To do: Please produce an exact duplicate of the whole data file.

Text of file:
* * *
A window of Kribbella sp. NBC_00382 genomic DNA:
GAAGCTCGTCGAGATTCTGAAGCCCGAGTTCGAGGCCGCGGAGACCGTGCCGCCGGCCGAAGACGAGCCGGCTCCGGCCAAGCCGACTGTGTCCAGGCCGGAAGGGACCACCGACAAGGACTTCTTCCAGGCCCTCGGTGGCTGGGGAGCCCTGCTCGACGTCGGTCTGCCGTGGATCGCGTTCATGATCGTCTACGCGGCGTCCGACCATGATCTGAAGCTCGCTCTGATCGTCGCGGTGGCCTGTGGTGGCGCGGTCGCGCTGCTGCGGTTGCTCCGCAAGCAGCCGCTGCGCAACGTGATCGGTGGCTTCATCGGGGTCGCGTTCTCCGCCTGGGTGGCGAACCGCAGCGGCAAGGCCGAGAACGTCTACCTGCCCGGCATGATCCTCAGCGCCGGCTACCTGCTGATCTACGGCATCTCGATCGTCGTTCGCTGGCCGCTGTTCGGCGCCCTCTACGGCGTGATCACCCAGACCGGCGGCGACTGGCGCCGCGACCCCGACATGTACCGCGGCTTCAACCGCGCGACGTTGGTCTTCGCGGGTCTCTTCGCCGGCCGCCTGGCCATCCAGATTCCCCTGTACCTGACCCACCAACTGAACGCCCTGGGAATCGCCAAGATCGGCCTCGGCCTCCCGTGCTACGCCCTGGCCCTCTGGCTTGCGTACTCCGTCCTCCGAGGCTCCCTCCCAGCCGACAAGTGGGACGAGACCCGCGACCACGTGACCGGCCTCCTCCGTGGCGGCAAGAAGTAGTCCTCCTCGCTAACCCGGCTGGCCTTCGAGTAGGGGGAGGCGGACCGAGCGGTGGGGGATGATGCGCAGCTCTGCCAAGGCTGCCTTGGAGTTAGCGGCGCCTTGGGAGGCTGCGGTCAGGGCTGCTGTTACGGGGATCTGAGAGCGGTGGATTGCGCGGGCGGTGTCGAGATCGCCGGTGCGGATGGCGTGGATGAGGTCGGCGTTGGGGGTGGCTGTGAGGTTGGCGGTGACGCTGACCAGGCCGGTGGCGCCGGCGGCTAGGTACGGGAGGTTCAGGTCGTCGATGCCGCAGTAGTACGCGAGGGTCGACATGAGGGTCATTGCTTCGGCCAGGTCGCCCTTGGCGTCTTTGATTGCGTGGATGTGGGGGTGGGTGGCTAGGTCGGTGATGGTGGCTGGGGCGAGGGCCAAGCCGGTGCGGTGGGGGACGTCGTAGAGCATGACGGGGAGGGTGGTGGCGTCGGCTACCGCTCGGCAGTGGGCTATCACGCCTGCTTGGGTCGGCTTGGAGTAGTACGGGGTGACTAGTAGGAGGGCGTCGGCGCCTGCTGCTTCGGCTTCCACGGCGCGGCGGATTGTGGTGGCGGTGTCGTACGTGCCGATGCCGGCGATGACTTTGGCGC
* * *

A window of Kribbella sp. NBC_00382 genomic DNA:
GAAGCTCGTCGAGATTCTGAAGCCCGAGTTCGAGGCCGCGGAGACCGTGCCGCCGGCCGAAGACGAGCCGGCTCCGGCCAAGCCGACTGTGTCCAGGCCGGAAGGGACCACCGACAAGGACTTCTTCCAGGCCCTCGGTGGCTGGGGAGCCCTGCTCGACGTCGGTCTGCCGTGGATCGCGTTCATGATCGTCTACGCGGCGTCCGACCATGATCTGAAGCTCGCTCTGATCGTCGCGGTGGCCTGTGGTGGCGCGGTCGCGCTGCTGCGGTTGCTCCGCAAGCAGCCGCTGCGCAACGTGATCGGTGGCTTCATCGGGGTCGCGTTCTCCGCCTGGGTGGCGAACCGCAGCGGCAAGGCCGAGAACGTCTACCTGCCCGGCATGATCCTCAGCGCCGGCTACCTGCTGATCTACGGCATCTCGATCGTCGTTCGCTGGCCGCTGTTCGGCGCCCTCTACGGCGTGATCACCCAGACCGGCGGCGACTGGCGCCGCGACCCCGACATGTACCGCGGCTTCAACCGCGCGACGTTGGTCTTCGCGGGTCTCTTCGCCGGCCGCCTGGCCATCCAGATTCCCCTGTACCTGACCCACCAACTGAACGCCCTGGGAATCGCCAAGATCGGCCTCGGCCTCCCGTGCTACGCCCTGGCCCTCTGGCTTGCGTACTCCGTCCTCCGAGGCTCCCTCCCAGCCGACAAGTGGGACGAGACCCGCGACCACGTGACCGGCCTCCTCCGTGGCGGCAAGAAGTAGTCCTCCTCGCTAACCCGGCTGGCCTTCGAGTAGGGGGAGGCGGACCGAGCGGTGGGGGATGATGCGCAGCTCTGCCAAGGCTGCCTTGGAGTTAGCGGCGCCTTGGGAGGCTGCGGTCAGGGCTGCTGTTACGGGGATCTGAGAGCGGTGGATTGCGCGGGCGGTGTCGAGATCGCCGGTGCGGATGGCGTGGATGAGGTCGGCGTTGGGGGTGGCTGTGAGGTTGGCGGTGACGCTGACCAGGCCGGTGGCGCCGGCGGCTAGGTACGGGAGGTTCAGGTCGTCGATGCCGCAGTAGTACGCGAGGGTCGACATGAGGGTCATTGCTTCGGCCAGGTCGCCCTTGGCGTCTTTGATTGCGTGGATGTGGGGGTGGGTGGCTAGGTCGGTGATGGTGGCTGGGGCGAGGGCCAAGCCGGTGCGGTGGGGGACGTCGTAGAGCATGACGGGGAGGGTGGTGGCGTCGGCTACCGCTCGGCAGTGGGCTATCACGCCTGCTTGGGTCGGCTTGGAGTAGTACGGGGTGACTAGTAGGAGGGCGTCGGCGCCTGCTGCTTCGGCTTCCACGGCGCGGCGGATTGTGGTGGCGGTGTCGTACGTGCCGATGCCGGCGATGACTTTGGCGC